News / Asia

Chinese Dissidents Seek Answers in Suspicious Death

FILE - Chinese activist Xue Mingkai is dressed as a security worker, posing for a photo in Shenzhen, south China's Guangdong province.
FILE - Chinese activist Xue Mingkai is dressed as a security worker, posing for a photo in Shenzhen, south China's Guangdong province.
Da Hai Han
A group of dissidents in China says authorities in the the city of Qufu have forced them to leave the city after they arrived to press for an investigation into the death of an activist's father while in police custody.

The group says police in the city in southwestern Shandong province seized group members in their hotel Tuesday and forced them to leave town on a train.  

But group member Zhai Yanmin told VOA's Mandarin service they plan to return on Wednesday.

“Tomorrow we definitely will go. Many of our people will first stay put and settle down, and then scatter a little bit. If [we’re] too concentrated then they [officials] will take action and carry us away," said Zhai. "After waiting, we will go to the Municipal Committee and City Government and hand over our letter of appeal.”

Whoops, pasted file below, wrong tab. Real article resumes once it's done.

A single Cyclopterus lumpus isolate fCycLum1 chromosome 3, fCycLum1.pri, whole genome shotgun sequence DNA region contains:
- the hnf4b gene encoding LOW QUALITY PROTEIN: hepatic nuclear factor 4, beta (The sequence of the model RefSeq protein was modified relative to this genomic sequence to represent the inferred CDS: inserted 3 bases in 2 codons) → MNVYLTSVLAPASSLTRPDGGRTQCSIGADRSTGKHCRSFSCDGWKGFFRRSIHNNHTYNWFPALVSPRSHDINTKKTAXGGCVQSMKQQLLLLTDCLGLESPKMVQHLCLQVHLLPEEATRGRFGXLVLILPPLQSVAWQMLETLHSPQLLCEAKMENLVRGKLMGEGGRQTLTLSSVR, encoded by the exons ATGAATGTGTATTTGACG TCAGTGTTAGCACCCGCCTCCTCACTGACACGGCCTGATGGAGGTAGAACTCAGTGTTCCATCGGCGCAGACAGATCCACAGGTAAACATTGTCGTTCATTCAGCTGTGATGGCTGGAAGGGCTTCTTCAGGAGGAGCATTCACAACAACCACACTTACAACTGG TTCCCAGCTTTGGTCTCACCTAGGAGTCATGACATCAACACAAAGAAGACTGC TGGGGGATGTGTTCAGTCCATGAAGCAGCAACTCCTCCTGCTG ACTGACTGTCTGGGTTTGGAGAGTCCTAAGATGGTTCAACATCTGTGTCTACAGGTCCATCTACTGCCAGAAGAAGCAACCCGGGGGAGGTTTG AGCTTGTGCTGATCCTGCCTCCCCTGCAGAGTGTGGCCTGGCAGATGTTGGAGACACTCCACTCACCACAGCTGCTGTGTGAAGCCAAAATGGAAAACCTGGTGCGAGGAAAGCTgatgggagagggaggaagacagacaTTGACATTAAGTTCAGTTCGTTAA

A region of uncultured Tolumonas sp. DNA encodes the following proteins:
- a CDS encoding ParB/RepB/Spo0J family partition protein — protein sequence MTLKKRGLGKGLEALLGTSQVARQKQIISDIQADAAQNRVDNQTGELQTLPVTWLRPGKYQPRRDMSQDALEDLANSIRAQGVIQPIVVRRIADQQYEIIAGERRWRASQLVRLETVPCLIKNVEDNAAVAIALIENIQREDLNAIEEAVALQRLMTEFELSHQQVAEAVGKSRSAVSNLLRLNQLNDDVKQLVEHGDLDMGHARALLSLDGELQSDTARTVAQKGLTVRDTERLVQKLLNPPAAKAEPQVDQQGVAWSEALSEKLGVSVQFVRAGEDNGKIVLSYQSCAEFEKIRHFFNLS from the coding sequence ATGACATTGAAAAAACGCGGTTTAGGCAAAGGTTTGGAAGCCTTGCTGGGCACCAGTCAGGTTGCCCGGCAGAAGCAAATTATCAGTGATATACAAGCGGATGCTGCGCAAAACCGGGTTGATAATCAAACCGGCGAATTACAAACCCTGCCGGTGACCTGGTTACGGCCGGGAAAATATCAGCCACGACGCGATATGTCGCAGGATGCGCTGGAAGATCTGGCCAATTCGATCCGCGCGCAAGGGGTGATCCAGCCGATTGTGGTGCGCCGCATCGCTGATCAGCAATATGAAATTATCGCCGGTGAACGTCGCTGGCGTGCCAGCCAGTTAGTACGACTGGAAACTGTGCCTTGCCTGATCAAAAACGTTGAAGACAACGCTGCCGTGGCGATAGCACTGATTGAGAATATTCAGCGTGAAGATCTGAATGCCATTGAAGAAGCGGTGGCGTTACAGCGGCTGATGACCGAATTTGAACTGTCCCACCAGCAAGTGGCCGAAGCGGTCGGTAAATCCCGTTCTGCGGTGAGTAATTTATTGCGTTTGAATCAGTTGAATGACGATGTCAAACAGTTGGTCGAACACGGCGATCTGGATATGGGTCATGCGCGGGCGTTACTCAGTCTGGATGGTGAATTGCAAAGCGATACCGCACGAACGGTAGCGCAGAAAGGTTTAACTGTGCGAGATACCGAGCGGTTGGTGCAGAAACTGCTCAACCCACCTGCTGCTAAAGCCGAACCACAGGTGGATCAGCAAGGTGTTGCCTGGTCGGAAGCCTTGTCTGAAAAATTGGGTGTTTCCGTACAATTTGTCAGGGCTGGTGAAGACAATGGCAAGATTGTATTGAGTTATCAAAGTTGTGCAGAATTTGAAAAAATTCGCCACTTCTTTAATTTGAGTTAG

Police in Qufu have told the family of Xue Fushun that he jumped from a building after being detained by authorities. Officials have not publicly commented on the matter.

Jiang Tianyong, a lawyer for Xue's son, Xue Mingkai, accuses authorities of handling the situation in order to maintain social stability, instead of trying to find out the facts and hold people responsible.

“Basically the entire process has been illegal. Currently authorities don’t want the question to be settled according to the law, but rather in accordance with maintaining  stability. In order to eliminate the problem completely, citizen’s right are being trampled on," said Jiang.

Xue Mingkai was released from prison last year after serving a four-year sentence for joining a banned political party. His lawyer said he is afraid to travel to Qufu to arrange for his father's funeral.

This report was produced in collaboration with the VOA Mandarin service.

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